Where Have The Good Men Gone?
Kay S. Hymowitz argues that too many men in their 20s are living in a new kind of extended adolescence.
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For most of us, the cultural habitat of pre-adulthood no longer seems noteworthy. After all, popular culture has been crowded with pre-adults for almost two decades. Hollywood started the affair in the early 1990s with movies like "Singles," "Reality Bites," "Single White Female" and "Swingers." Television soon deepened the relationship, giving us the agreeable company of Monica, Joey, Rachel and Ross; Jerry, Elaine, George and Kramer; Carrie, Miranda, et al.
What also makes pre-adulthood something new is its radical reversal of the sexual hierarchy. Among pre-adults, women are the first sex. They graduate from college in greater numbers (among Americans ages 25 to 34, 34% of women now have a bachelor's degree but just 27% of men), and they have higher GPAs. As most professors tell it, they also have more confidence and drive. These strengths carry women through their 20s, when they are more likely than men to be in grad school and making strides in the workplace. In a number of cities, they are even out-earning their brothers and boyfriends.
Pre-adulthood can be compared to adolescence, an idea invented in the mid-20th century as American teenagers were herded away from the fields and the workplace and into that new institution, the high school. For a long time, the poor and recent immigrants were not part of adolescent life; they went straight to work, since their families couldn't afford the lost labor and income. But the country had grown rich enough to carve out space and time to create a more highly educated citizenry and work force. Teenagers quickly became a marketing and cultural phenomenon. They also earned their own psychological profile. One of the most influential of the psychologists of adolescence was Erik Erikson, who described the stage as a "moratorium," a limbo between childhood and adulthood characterized by role confusion, emotional turmoil and identity conflict.
In his disregard for domestic life, the playboy was prologue for today's pre-adult male. Unlike the playboy with his jazz and art-filled pad, however, our boy rebel is a creature of the animal house. In the 1990s, Maxim, the rude, lewd and hugely popular "lad" magazine arrived from England. Its philosophy and tone were so juvenile, so entirely undomesticated, that it made Playboy look like Camus.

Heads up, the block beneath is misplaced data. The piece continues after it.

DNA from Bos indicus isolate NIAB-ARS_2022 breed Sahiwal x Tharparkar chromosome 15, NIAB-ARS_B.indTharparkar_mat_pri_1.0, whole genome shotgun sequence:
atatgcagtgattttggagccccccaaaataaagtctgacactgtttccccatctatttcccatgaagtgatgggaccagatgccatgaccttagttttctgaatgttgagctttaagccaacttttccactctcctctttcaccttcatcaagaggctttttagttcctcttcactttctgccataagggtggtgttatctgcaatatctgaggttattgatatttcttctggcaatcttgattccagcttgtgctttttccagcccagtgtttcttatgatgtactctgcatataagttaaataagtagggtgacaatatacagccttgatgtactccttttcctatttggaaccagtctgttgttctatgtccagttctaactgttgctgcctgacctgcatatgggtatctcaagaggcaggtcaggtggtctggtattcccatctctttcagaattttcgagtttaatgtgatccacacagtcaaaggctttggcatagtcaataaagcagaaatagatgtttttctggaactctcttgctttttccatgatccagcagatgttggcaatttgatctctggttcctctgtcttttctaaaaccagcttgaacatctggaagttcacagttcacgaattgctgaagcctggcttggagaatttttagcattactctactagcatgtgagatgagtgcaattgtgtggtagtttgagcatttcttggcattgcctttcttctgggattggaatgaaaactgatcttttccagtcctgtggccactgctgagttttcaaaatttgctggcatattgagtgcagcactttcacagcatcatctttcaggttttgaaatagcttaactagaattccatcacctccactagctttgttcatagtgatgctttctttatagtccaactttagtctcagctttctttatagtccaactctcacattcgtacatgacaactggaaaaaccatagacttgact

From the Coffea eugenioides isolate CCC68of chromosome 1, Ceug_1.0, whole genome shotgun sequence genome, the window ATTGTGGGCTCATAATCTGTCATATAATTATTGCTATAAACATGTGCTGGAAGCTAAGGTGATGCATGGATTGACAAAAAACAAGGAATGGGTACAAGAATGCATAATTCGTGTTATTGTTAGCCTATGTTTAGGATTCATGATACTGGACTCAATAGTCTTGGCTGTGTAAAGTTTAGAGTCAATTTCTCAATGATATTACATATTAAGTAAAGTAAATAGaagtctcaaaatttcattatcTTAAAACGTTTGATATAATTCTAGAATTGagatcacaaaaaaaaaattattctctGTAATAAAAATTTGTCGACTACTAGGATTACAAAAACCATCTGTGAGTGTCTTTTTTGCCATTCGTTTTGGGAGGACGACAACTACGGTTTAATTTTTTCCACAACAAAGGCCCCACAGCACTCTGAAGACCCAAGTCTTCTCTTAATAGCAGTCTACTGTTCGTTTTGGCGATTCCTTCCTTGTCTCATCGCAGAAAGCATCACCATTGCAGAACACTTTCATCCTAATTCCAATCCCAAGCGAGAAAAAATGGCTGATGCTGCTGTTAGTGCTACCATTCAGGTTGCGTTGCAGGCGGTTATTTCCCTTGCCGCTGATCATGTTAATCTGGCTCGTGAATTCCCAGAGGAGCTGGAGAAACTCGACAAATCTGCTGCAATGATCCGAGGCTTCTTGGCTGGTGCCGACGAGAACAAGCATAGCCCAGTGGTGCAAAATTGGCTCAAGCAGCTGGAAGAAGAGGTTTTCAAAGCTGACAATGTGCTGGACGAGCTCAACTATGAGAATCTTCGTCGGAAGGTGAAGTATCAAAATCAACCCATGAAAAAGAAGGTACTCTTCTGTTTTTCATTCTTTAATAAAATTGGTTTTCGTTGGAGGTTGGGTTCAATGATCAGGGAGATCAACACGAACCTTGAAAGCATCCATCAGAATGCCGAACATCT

At the same time, young men were tuning in to cable channels like Comedy Central, the Cartoon Network and Spike, whose shows reflected the adolescent male preferences of its targeted male audiences. They watched movies with overgrown boy actors like Steve Carell, Luke and Owen Wilson, Jim Carrey, Adam Sandler, Will Farrell and Seth Rogen, cheering their awesome car crashes, fart jokes, breast and crotch shots, beer pong competitions and other frat-boy pranks. Americans had always struck foreigners as youthful, even childlike, in their energy and optimism. But this was too much.
What explains this puerile shallowness? I see it as an expression of our cultural uncertainty about the social role of men. It's been an almost universal rule of civilization that girls became women simply by reaching physical maturity, but boys had to pass a test. They needed to demonstrate courage, physical prowess or mastery of the necessary skills. The goal was to prove their competence as protectors and providers. Today, however, with women moving ahead in our advanced economy, husbands and fathers are now optional, and the qualities of character men once needed to play their roles—fortitude, stoicism, courage, fidelity—are obsolete, even a little embarrassing.
Today's pre-adult male is like an actor in a drama in which he only knows what he shouldn't say. He has to compete in a fierce job market, but he can't act too bossy or self-confident. He should be sensitive but not paternalistic, smart but not cocky. To deepen his predicament, because he is single, his advisers and confidants are generally undomesticated guys just like him.
Single men have never been civilization's most responsible actors; they continue to be more troubled and less successful than men who deliberately choose to become husbands and fathers. So we can be disgusted if some of them continue to live in rooms decorated with "Star Wars" posters and crushed beer cans and to treat women like disposable estrogen toys, but we shouldn't be surprised.
Relatively affluent, free of family responsibilities, and entertained by an array of media devoted to his every pleasure, the single young man can live in pig heaven—and often does. Women put up with him for a while, but then in fear and disgust either give up on any idea of a husband and kids or just go to a sperm bank and get the DNA without the troublesome man. But these rational choices on the part of women only serve to legitimize men's attachment to the sand box. Why should they grow up? No one needs them anyway. There's nothing they have to do.
They might as well just have another beer.
—Adapted from "Manning Up: How the Rise of Women Has Turned Men Into Boys" by Kay S. Hymowitz, to be published by Basic Books on March 1. Copyright © by Kay S. Hymowitz. Printed by arrangement with Basic Books.